Scribo wrote:Finnish is always brought up in these discussions
Well, I always do, since it's my native language and anyway the only living one I know with phonemically distinct short and long vowels that are qualitatively similar...
Hungarian could be just as good an example, but since I don't know Hungarian I'm not bringing it up
(but there are many similarities with Finnish, I believe: distinctive vowel length both in stressed and unstressed syllables, stress on first syllable etc, and the languages are distantly related).
Latin too has distinctive vowel length both in stressed and unstressed syllables with apparently no difference in quality, so the vowel system must have been actually quite similar to Finnish, more so than Greek.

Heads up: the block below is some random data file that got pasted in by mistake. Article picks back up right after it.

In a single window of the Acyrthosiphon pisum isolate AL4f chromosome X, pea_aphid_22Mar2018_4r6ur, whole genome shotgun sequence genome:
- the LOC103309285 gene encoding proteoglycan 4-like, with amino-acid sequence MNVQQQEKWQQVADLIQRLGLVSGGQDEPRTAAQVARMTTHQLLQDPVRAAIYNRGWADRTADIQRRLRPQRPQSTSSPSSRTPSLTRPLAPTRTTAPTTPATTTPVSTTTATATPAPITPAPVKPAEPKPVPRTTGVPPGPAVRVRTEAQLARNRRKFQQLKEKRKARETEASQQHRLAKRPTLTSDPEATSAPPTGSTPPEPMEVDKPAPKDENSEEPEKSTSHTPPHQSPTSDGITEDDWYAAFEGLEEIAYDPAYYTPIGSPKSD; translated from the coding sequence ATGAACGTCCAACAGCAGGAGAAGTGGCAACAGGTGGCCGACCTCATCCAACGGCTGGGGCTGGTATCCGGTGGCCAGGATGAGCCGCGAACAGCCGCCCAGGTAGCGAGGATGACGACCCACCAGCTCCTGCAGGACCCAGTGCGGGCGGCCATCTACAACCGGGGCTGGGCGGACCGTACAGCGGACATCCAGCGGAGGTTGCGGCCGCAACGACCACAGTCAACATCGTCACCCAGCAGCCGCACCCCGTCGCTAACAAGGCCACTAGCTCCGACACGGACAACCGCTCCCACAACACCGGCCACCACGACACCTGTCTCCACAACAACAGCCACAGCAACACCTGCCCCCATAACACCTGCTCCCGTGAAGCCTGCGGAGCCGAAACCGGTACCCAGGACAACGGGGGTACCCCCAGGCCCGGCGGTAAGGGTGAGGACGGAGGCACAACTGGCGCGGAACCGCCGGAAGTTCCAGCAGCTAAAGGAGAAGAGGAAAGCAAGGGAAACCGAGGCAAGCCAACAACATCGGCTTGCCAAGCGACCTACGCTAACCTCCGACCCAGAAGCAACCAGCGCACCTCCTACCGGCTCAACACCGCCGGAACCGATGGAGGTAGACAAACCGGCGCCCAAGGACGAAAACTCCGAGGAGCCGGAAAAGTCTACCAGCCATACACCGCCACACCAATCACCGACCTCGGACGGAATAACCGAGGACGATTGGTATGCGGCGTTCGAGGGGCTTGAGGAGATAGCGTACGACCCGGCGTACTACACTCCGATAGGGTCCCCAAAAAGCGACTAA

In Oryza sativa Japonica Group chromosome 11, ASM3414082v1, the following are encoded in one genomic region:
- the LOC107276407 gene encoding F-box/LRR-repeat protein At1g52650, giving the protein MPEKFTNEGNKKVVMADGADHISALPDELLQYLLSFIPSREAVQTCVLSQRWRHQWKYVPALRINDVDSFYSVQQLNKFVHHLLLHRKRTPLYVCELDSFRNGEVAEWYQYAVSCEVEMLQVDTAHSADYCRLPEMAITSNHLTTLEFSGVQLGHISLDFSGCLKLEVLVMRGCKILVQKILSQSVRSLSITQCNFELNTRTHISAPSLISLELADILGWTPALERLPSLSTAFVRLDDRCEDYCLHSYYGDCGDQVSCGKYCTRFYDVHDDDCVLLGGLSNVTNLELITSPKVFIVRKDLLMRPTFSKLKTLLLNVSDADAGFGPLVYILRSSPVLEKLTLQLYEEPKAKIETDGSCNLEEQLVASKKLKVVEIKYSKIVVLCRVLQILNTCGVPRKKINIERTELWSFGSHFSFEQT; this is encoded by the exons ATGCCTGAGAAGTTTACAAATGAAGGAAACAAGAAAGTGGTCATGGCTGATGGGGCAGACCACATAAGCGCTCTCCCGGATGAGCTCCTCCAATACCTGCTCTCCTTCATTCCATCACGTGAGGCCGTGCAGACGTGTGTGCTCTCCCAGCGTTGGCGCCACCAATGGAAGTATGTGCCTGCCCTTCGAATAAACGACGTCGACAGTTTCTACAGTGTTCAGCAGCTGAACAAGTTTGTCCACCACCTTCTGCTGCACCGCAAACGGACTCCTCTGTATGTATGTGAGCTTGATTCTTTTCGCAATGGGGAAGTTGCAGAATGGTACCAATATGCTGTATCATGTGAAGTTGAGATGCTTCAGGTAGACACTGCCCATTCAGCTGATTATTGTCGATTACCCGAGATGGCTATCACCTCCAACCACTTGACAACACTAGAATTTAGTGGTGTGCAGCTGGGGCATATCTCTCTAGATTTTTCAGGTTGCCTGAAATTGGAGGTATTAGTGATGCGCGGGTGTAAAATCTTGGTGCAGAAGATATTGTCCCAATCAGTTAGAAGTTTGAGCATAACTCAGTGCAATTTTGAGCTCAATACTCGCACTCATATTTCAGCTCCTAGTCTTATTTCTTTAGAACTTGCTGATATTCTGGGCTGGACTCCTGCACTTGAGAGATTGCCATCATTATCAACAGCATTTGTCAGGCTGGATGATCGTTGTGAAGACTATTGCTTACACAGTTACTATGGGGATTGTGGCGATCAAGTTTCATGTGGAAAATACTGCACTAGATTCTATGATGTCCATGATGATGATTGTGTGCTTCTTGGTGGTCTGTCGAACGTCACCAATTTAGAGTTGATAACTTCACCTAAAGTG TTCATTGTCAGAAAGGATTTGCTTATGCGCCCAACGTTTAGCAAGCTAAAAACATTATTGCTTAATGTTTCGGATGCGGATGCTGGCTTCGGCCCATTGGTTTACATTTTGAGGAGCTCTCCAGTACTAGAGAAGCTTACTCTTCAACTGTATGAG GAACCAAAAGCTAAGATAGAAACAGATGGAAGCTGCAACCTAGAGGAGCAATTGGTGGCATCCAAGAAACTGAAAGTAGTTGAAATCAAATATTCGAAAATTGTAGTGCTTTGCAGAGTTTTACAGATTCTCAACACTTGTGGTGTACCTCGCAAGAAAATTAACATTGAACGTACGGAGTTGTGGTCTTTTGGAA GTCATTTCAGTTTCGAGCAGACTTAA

What I'm arguing is that I believe that actual tape recording of actual speech has more or less destroyed the idea that the relative difference in length between short and long vowels is constant, at least for Finnish. This Wikipedia article
says that there are actually four different vowel lengths in Finnish, dependign whether the sounds are in stressed syllables or not - and I suspect that even this is an oversimplification, since other prosodic factors can come into play. This makes me suspect that the same is true for Latin. But of course, what technical equipment shows and what native speakers perceive are two different things, so it just might be that the ancient Romans felt it that way; only I remain sceptical. (Song might be different, because sung notes have to be of a clearly defined length. But the prosody of song and the prosody of real speech are very different anyway.)